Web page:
The 2022 Research Symposium to Create Dynamic Communities

Tuesday, May 17, 2022
Adanari Zarate

Adanari Zarate, keynote speaker for the 2022 Research Symposium

Although the 2022 iteration of the Gevirtz School Research Symposium, hosted by the Graduate Student Association in Education (GSAE), is officially the third annual, in many ways it feels more like the first. That’s because the COVID-19 pandemic meant the first two years the event had to be held virtually. This year’s event on May 21-22, will, at long last, be in person.

“It's really exciting to watch the symposium all come together,” says Mary Franitza, President of the GSAE and one of the organizers of the event. “This year we sent out a call for presentations with the intention of having this event in person. In the past, we've had about 30 participants so imagine my surprise when I found out we had 57 submissions! This is going to be a wonderful weekend to build community between researchers and celebrate our return to on-campus after two years.”

This year’s theme, Fostering Dynamic Communities for Equity, Accessibility, and Success in Education, provides a space for scholars to discuss the ways to make education, as an institute and practice, a place for all. “We hope this space will exist for GGSE to support and challenge each other in finding best practices for our educational system and society,” the conference’s program claims. “Furthermore, our theme asks us to consider how we support our larger education ecosystem. The vision of this event is to provide a space for students and faculty to showcase their own work, receive formative feedback, and foster connection building within the GGSE, as well as with the larger UCSB community.”

Over the two days there will be 14 sessions, a Diversity, Equity, and Inclusion Panel, and a keynote talk, “Reimagining and Expanding our Notions of Education for a Safer Future for our Communities,” by Dr. Adanari Zarate, Associate Director of the ÉXITO Program. The 14 sessions will include topics such as community centered research, ethnic studies curricula, postsecondary institutions and organizations, and STEM education. One session will also focus on how current work at the Gevirtz School matches up with UN Sustainability Goals, and how the School can strengthen and deepen such research, teaching, and outreach work around goals from the more obvious quality education and good health and well-being to reduced inequalities and peace, justice, and strong institutions.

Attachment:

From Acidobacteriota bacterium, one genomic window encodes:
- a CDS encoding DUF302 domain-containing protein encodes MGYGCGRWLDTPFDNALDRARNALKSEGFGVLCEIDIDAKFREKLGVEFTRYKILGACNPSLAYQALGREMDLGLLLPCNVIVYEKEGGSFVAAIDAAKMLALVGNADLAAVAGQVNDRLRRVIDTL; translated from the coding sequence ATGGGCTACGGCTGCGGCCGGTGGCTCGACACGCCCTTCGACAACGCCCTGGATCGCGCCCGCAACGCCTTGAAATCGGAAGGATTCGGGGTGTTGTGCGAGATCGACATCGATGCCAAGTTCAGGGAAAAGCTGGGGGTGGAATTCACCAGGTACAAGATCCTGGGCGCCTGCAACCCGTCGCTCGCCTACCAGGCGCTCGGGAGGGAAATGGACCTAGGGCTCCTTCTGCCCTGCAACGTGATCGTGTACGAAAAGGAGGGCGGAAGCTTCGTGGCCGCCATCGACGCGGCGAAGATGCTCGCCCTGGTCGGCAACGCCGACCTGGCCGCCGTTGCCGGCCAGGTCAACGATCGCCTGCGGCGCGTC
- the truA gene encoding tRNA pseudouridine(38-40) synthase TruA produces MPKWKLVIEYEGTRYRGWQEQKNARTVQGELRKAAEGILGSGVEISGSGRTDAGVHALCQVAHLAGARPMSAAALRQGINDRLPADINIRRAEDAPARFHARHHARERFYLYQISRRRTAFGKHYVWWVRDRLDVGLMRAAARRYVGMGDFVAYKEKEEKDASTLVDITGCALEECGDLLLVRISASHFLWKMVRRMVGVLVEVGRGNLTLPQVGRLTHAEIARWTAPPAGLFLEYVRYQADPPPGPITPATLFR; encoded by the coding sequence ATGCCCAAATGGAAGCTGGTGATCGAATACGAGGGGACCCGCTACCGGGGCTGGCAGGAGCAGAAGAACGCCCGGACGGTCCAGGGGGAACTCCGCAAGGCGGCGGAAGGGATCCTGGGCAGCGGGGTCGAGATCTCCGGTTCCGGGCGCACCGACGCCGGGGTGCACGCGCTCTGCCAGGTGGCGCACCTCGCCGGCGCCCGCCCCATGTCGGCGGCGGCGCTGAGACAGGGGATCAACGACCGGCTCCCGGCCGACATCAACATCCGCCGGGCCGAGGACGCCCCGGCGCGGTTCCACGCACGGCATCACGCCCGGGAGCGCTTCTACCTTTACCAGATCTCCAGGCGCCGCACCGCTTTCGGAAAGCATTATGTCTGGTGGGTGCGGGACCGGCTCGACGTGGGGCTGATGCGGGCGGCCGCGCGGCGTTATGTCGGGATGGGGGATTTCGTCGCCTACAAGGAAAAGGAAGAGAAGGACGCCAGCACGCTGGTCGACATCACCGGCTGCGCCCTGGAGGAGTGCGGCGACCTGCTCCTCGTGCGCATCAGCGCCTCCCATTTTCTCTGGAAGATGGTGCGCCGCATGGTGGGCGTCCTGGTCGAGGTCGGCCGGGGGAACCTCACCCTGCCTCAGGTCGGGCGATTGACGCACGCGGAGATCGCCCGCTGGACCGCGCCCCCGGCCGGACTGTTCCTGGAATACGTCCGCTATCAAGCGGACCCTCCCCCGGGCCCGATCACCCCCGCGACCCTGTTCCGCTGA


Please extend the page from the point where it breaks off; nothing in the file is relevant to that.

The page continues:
“Participating in the symposium is important to me because it is an opportunity to share about the projects I am involved in that may be of interest to other graduate students,” says Department of Education doctoral student Meghan Macias, who will present her research, “A Study of How Middle School Science Teachers Draw on Student Funds of Knowledge to Engage Epistemic Agency.” She continued, “With no formal way to find out about GSRs or TAships, the symposium provides a desperately needed venue to network.”

A social event billed as Prom Night will cap the two days of presentations. To be held at the Mosher Alumni House, guests will get a chance to unwind over food and drink in semi-formal attire.

“During the past couple of years, we noticed a lack of community-building given the restrictions placed because of the pandemic,” Prom organizers Meghan Macias & Ryan Arellano said in an e-mail. “We also noticed that while we shared a space with TEP and CCSP, there were fewer opportunities for us to network, connect, and foster a community with each other. As graduate students, we know that the critical support we need is typically generated by other graduate students—so the best way to get the healing we needed after the pandemic trauma was to organize ourselves. We know that the GGSE Prom event will create long-lasting connections and promote healing in our community.”